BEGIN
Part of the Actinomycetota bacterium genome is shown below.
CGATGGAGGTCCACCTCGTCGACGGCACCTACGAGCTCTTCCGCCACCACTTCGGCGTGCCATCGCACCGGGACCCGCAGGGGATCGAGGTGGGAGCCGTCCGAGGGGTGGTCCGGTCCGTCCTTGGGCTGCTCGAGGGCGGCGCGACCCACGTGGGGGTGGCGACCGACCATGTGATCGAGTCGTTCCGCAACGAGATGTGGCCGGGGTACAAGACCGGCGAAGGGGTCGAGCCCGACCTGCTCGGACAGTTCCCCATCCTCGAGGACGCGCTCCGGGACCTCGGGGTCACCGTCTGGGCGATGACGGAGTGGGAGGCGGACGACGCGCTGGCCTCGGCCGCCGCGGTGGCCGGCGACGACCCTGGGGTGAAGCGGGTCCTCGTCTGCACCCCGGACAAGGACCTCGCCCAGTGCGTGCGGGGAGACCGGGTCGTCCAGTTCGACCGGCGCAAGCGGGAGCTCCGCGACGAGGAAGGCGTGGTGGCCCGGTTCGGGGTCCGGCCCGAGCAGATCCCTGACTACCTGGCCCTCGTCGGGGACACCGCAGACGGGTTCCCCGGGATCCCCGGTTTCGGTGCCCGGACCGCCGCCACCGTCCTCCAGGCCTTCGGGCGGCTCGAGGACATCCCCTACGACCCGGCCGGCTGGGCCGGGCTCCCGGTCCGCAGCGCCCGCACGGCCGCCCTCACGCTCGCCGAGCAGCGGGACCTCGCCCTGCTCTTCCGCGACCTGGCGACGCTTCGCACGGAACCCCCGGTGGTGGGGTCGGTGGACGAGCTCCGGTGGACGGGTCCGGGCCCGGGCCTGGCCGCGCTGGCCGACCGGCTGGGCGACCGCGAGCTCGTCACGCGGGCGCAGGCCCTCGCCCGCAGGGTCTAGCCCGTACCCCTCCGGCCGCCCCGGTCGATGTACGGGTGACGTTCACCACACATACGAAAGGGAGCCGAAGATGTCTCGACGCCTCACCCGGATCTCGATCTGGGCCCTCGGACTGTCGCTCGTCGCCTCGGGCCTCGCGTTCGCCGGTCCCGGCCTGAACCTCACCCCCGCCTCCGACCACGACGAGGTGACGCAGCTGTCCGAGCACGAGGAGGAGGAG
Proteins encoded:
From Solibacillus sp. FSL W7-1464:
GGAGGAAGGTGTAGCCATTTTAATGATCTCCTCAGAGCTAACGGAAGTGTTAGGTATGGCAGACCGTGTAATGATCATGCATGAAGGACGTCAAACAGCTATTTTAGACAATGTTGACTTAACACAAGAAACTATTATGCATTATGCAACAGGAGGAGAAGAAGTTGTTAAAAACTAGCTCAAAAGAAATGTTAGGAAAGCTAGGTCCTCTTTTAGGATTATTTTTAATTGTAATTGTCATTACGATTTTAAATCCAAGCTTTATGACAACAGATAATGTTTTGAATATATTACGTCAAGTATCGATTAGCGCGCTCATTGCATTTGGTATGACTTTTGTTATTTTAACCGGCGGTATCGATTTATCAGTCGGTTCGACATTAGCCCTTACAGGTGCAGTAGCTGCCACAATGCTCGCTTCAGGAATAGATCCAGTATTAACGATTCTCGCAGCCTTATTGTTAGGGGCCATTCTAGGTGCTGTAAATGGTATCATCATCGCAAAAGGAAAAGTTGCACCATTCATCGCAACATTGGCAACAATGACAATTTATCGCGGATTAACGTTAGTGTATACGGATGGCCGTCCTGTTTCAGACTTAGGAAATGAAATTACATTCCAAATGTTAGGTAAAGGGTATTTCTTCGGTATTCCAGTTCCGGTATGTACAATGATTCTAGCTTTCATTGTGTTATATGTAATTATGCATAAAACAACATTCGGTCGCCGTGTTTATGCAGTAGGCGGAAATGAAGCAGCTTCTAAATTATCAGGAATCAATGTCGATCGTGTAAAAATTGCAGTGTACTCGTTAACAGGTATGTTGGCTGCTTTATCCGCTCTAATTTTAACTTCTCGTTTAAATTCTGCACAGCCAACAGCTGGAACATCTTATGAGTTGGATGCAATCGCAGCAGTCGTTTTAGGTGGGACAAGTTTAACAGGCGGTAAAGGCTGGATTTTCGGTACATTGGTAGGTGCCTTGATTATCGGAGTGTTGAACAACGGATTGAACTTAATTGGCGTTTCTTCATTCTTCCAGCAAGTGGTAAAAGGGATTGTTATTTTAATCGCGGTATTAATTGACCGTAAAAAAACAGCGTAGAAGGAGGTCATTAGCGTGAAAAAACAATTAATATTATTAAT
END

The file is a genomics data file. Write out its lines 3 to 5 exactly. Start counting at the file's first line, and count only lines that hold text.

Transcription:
Proteins encoded:
From Solibacillus sp. FSL W7-1464:
GGAGGAAGGTGTAGCCATTTTAATGATCTCCTCAGAGCTAACGGAAGTGTTAGGTATGGCAGACCGTGTAATGATCATGCATGAAGGACGTCAAACAGCTATTTTAGACAATGTTGACTTAACACAAGAAACTATTATGCATTATGCAACAGGAGGAGAAGAAGTTGTTAAAAACTAGCTCAAAAGAAATGTTAGGAAAGCTAGGTCCTCTTTTAGGATTATTTTTAATTGTAATTGTCATTACGATTTTAAATCCAAGCTTTATGACAACAGATAATGTTTTGAATATATTACGTCAAGTATCGATTAGCGCGCTCATTGCATTTGGTATGACTTTTGTTATTTTAACCGGCGGTATCGATTTATCAGTCGGTTCGACATTAGCCCTTACAGGTGCAGTAGCTGCCACAATGCTCGCTTCAGGAATAGATCCAGTATTAACGATTCTCGCAGCCTTATTGTTAGGGGCCATTCTAGGTGCTGTAAATGGTATCATCATCGCAAAAGGAAAAGTTGCACCATTCATCGCAACATTGGCAACAATGACAATTTATCGCGGATTAACGTTAGTGTATACGGATGGCCGTCCTGTTTCAGACTTAGGAAATGAAATTACATTCCAAATGTTAGGTAAAGGGTATTTCTTCGGTATTCCAGTTCCGGTATGTACAATGATTCTAGCTTTCATTGTGTTATATGTAATTATGCATAAAACAACATTCGGTCGCCGTGTTTATGCAGTAGGCGGAAATGAAGCAGCTTCTAAATTATCAGGAATCAATGTCGATCGTGTAAAAATTGCAGTGTACTCGTTAACAGGTATGTTGGCTGCTTTATCCGCTCTAATTTTAACTTCTCGTTTAAATTCTGCACAGCCAACAGCTGGAACATCTTATGAGTTGGATGCAATCGCAGCAGTCGTTTTAGGTGGGACAAGTTTAACAGGCGGTAAAGGCTGGATTTTCGGTACATTGGTAGGTGCCTTGATTATCGGAGTGTTGAACAACGGATTGAACTTAATTGGCGTTTCTTCATTCTTCCAGCAAGTGGTAAAAGGGATTGTTATTTTAATCGCGGTATTAATTGACCGTAAAAAAACAGCGTAGAAGGAGGTCATTAGCGTGAAAAAACAATTAATATTATTAAT